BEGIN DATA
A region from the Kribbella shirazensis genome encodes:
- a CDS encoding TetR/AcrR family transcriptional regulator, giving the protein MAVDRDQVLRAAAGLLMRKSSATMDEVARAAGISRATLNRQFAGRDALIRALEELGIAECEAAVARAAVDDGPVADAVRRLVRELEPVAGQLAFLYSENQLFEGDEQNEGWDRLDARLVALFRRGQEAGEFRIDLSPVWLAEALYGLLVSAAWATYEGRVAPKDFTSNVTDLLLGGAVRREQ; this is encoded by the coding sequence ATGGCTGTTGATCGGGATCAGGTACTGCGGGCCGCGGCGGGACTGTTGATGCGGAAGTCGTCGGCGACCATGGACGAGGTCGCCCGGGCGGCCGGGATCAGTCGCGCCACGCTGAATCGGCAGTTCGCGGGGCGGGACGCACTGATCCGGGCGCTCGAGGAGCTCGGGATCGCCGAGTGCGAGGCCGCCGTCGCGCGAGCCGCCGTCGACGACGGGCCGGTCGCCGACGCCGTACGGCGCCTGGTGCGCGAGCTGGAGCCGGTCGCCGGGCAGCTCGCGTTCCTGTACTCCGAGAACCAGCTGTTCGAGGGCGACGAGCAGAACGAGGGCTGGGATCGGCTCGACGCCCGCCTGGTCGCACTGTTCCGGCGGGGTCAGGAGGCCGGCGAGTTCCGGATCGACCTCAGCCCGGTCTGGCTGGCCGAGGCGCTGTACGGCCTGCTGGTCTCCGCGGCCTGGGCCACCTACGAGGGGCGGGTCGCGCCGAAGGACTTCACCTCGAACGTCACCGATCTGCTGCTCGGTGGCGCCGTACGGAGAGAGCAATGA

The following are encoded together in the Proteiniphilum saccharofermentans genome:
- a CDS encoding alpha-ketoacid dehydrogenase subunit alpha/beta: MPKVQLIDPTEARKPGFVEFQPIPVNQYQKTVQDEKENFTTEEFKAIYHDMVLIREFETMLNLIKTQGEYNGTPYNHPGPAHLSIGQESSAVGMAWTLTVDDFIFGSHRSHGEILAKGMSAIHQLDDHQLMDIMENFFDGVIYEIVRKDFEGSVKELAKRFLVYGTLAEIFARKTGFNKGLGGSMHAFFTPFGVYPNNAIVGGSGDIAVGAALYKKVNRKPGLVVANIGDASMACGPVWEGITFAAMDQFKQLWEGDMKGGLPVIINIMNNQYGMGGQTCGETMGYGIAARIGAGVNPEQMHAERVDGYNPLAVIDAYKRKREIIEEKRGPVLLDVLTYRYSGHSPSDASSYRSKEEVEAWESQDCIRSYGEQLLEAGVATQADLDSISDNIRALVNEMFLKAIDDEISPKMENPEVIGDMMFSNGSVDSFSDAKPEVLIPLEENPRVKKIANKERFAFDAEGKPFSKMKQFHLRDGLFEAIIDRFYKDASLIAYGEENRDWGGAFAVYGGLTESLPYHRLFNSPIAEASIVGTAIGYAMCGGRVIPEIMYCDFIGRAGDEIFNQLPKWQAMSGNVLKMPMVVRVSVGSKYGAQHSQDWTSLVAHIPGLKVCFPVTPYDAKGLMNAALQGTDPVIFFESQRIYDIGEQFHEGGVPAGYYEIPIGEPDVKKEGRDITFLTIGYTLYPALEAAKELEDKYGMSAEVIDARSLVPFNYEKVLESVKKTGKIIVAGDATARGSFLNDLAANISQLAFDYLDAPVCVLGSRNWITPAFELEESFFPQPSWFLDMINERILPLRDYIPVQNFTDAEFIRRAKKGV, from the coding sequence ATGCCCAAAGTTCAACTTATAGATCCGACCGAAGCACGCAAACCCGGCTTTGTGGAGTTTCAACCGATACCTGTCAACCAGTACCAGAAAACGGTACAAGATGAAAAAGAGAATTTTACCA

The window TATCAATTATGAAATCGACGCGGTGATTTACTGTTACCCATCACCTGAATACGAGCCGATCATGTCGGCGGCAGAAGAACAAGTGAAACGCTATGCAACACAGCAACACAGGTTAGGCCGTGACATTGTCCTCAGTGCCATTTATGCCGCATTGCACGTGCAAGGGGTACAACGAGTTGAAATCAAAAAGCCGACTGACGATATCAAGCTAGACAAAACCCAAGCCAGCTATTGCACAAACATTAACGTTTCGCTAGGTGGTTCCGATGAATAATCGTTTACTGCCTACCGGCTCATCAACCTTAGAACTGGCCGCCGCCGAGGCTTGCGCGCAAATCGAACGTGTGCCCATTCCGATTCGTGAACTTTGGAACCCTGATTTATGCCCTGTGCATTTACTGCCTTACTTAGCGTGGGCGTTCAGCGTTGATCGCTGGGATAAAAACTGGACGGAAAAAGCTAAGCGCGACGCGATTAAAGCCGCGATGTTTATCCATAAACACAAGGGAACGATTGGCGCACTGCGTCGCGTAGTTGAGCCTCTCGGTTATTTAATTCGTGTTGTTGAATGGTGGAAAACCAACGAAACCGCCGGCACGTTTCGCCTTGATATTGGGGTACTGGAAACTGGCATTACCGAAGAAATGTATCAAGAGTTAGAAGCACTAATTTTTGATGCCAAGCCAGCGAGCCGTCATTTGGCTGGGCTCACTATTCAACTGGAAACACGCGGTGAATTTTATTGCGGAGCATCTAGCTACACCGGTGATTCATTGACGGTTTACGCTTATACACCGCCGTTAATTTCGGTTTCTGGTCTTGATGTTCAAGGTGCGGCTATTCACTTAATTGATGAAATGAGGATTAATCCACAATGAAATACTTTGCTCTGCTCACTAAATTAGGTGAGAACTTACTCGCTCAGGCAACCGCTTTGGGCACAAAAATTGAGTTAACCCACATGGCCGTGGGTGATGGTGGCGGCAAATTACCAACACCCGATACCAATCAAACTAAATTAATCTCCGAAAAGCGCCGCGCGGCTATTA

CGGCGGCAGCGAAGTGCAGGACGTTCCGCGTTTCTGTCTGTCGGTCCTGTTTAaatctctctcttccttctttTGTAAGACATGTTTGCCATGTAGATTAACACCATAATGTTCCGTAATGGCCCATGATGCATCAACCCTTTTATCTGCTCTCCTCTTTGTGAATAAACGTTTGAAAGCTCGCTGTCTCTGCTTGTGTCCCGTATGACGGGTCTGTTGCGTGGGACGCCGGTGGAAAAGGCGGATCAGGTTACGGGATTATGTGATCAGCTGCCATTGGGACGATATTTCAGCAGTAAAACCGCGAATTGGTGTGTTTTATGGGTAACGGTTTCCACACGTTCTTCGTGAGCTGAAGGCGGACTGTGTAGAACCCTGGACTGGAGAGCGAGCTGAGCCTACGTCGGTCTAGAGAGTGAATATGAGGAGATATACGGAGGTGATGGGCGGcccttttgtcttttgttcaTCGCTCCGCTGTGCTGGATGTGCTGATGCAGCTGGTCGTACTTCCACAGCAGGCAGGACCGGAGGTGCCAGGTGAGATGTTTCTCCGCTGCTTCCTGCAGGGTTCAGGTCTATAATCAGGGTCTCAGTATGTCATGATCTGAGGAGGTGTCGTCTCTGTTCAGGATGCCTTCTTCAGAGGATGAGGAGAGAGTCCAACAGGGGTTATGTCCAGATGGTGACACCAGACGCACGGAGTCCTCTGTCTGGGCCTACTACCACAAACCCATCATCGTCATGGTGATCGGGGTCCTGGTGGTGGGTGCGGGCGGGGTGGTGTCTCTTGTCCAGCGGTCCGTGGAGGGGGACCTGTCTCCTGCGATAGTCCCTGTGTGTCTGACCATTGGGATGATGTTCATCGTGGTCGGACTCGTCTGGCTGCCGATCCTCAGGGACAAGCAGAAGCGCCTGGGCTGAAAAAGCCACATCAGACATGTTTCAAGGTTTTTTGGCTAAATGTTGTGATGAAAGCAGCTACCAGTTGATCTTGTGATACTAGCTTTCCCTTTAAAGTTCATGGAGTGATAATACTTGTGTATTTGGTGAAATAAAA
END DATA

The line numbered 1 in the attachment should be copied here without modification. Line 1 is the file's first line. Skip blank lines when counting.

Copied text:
A region from the Kribbella shirazensis genome encodes: